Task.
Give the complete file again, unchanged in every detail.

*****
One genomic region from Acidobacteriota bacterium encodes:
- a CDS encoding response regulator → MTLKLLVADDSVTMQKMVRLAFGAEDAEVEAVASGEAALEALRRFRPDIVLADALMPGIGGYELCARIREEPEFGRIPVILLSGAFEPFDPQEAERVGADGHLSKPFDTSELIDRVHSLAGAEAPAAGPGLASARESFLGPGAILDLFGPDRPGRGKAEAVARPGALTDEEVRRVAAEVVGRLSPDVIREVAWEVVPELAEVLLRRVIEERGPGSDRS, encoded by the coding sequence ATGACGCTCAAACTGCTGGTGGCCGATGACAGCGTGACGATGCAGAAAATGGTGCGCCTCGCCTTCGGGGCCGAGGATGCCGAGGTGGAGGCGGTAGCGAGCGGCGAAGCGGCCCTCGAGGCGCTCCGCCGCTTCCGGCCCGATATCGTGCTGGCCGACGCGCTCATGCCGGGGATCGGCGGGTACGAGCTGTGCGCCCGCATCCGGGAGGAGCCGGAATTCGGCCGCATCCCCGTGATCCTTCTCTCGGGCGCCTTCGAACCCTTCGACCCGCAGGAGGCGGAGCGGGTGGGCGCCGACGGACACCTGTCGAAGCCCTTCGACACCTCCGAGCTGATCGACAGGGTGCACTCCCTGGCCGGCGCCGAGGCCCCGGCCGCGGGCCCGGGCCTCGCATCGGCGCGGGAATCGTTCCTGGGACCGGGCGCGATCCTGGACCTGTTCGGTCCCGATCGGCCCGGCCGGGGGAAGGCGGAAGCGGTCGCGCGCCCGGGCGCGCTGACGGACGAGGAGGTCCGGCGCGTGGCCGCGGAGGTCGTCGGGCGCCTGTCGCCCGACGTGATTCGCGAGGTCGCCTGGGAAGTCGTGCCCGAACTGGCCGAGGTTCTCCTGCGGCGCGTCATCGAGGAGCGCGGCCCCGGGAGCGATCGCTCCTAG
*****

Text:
One genomic region from Acidobacteriota bacterium encodes:
- a CDS encoding response regulator → MTLKLLVADDSVTMQKMVRLAFGAEDAEVEAVASGEAALEALRRFRPDIVLADALMPGIGGYELCARIREEPEFGRIPVILLSGAFEPFDPQEAERVGADGHLSKPFDTSELIDRVHSLAGAEAPAAGPGLASARESFLGPGAILDLFGPDRPGRGKAEAVARPGALTDEEVRRVAAEVVGRLSPDVIREVAWEVVPELAEVLLRRVIEERGPGSDRS, encoded by the coding sequence ATGACGCTCAAACTGCTGGTGGCCGATGACAGCGTGACGATGCAGAAAATGGTGCGCCTCGCCTTCGGGGCCGAGGATGCCGAGGTGGAGGCGGTAGCGAGCGGCGAAGCGGCCCTCGAGGCGCTCCGCCGCTTCCGGCCCGATATCGTGCTGGCCGACGCGCTCATGCCGGGGATCGGCGGGTACGAGCTGTGCGCCCGCATCCGGGAGGAGCCGGAATTCGGCCGCATCCCCGTGATCCTTCTCTCGGGCGCCTTCGAACCCTTCGACCCGCAGGAGGCGGAGCGGGTGGGCGCCGACGGACACCTGTCGAAGCCCTTCGACACCTCCGAGCTGATCGACAGGGTGCACTCCCTGGCCGGCGCCGAGGCCCCGGCCGCGGGCCCGGGCCTCGCATCGGCGCGGGAATCGTTCCTGGGACCGGGCGCGATCCTGGACCTGTTCGGTCCCGATCGGCCCGGCCGGGGGAAGGCGGAAGCGGTCGCGCGCCCGGGCGCGCTGACGGACGAGGAGGTCCGGCGCGTGGCCGCGGAGGTCGTCGGGCGCCTGTCGCCCGACGTGATTCGCGAGGTCGCCTGGGAAGTCGTGCCCGAACTGGCCGAGGTTCTCCTGCGGCGCGTCATCGAGGAGCGCGGCCCCGGGAGCGATCGCTCCTAG